From the bus, she saw hanging in the window of an art shop a paper mobile, consisting of one large bird and several smaller ones floating beneath it. The birds were delicately painted in blue and gold and looked poised to fly away. She disembarked at the next stop and bought the mobile. It cost two and one-half pounds, and she had to wait for forty-five minutes before an empty bus arrived to complete her journey home, but she hummed as she hung the pretty mobile in her bedsitter window. The little room took on quite a different quality with these rare and fragile creatures hanging there.

“James gave me those, “she imagined herself saying to a visitor. “Well, yes, he is a bit frivolous at times, you know. But awfully reliable.”

She boiled an egg, having eaten quite well in the cafeteria at midday, then switched on the radio and pulled out her crocheting. She was making a poncho for herself in blue and gold, like the birds.

In her head, James was saying, “What’s a nice girl like you doing all alone this fine evening?”

“Ah,” said Carol. “If only you were real.”

“I am real, in a sense,” said James . ” ‘ If only ‘ don’t get people very far, though, do they?”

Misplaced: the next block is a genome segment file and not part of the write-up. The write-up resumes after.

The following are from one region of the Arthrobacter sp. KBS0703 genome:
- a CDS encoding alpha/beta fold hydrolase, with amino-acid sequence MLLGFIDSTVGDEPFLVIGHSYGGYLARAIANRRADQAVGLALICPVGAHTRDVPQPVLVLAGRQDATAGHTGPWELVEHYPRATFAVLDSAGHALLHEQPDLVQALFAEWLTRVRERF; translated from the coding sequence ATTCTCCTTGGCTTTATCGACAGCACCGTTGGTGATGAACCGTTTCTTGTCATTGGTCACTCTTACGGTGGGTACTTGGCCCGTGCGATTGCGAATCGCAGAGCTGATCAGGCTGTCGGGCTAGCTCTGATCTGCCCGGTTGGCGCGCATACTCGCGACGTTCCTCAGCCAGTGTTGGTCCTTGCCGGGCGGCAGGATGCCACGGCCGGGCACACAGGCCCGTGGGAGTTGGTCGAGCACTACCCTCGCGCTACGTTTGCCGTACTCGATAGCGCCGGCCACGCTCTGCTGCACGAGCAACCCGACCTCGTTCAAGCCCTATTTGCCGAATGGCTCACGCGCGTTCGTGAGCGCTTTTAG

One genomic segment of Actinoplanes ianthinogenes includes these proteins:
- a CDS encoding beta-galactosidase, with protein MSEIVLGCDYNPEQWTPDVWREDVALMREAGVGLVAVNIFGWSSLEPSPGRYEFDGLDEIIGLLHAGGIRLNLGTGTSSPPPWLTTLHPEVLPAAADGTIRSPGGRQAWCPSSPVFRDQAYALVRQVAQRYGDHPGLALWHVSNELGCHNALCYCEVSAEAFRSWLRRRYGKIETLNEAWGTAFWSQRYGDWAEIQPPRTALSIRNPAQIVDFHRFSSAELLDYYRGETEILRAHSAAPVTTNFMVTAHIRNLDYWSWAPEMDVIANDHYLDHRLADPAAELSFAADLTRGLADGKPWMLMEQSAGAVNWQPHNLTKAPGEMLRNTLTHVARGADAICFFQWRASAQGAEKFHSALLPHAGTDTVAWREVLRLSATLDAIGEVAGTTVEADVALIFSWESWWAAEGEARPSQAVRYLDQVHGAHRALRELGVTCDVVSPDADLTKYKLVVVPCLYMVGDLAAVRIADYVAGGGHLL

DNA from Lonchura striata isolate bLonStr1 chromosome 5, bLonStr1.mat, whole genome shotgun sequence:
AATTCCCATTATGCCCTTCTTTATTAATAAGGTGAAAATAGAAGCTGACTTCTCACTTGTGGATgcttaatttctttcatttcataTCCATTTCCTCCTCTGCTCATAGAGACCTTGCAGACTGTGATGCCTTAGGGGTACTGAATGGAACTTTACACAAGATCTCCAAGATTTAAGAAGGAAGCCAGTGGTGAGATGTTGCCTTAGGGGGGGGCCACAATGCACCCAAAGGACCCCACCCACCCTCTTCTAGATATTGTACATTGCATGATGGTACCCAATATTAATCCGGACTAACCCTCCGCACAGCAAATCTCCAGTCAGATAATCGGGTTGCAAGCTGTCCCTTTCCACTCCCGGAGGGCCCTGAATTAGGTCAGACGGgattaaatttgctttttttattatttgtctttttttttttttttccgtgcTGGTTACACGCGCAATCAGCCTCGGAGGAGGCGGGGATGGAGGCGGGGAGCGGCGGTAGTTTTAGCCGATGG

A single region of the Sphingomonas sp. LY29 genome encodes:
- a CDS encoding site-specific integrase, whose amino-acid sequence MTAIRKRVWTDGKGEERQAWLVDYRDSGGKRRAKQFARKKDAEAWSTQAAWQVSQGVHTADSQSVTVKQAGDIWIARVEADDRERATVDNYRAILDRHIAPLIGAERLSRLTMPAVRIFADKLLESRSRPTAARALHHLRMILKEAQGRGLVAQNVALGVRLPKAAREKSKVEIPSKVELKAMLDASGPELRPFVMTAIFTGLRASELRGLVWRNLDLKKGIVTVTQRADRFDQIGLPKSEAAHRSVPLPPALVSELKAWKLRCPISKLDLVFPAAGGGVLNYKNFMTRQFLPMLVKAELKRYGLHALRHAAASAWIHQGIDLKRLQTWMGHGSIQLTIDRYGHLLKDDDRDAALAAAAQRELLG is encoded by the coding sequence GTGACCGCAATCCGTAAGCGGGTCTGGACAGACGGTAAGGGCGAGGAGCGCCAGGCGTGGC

“That’s true,” said Carol. “I said you had a lot of common sense.”

“More than you, if you ask me,” said James. “Sitting there moping, with the great big world out there waiting to be explored.”

“I’m sitting here because nobody wants me,” said Carol, wiping a tear from the corner of her eye.

“If there’s one thing I can’t stand,” said James, “it’s self-pity. How can anyone want you if nobody sees you? You have to get out and meet people. Didn’t we see something in the paper about a poetry group tonight?”

“Yes, but …”

“No buts. Get the paper.

So she went to the poetry reading, which was held in the upstairs room of a pub, and it turned out to be a lot of fun. Carol found herself talking to her neighbors, and one young man insisted on buying her a drink and walking her home. She felt rather uncertain, but he was very persistent. When, at the front gate, he asked meaningfully if he could come in for coffee, she said she was awfully sorry, but James wouldn’t like it. James, she explained, was her boyfriend, who was away on a business trip and was, incidentally, a karate expert. The young man went away.

So James turned out to have more uses than one.

After that, James persuaded Carol to visit the theater and the opera and have supper at the nearby health food restaurant. Gradually Carol found herself acquiring new friends. But she didn’t acquire anyone remotely resembling James.

“If only you were real,” she sighed one evening, cutting the last piece of wool from her blue and gold poncho.

James was silent.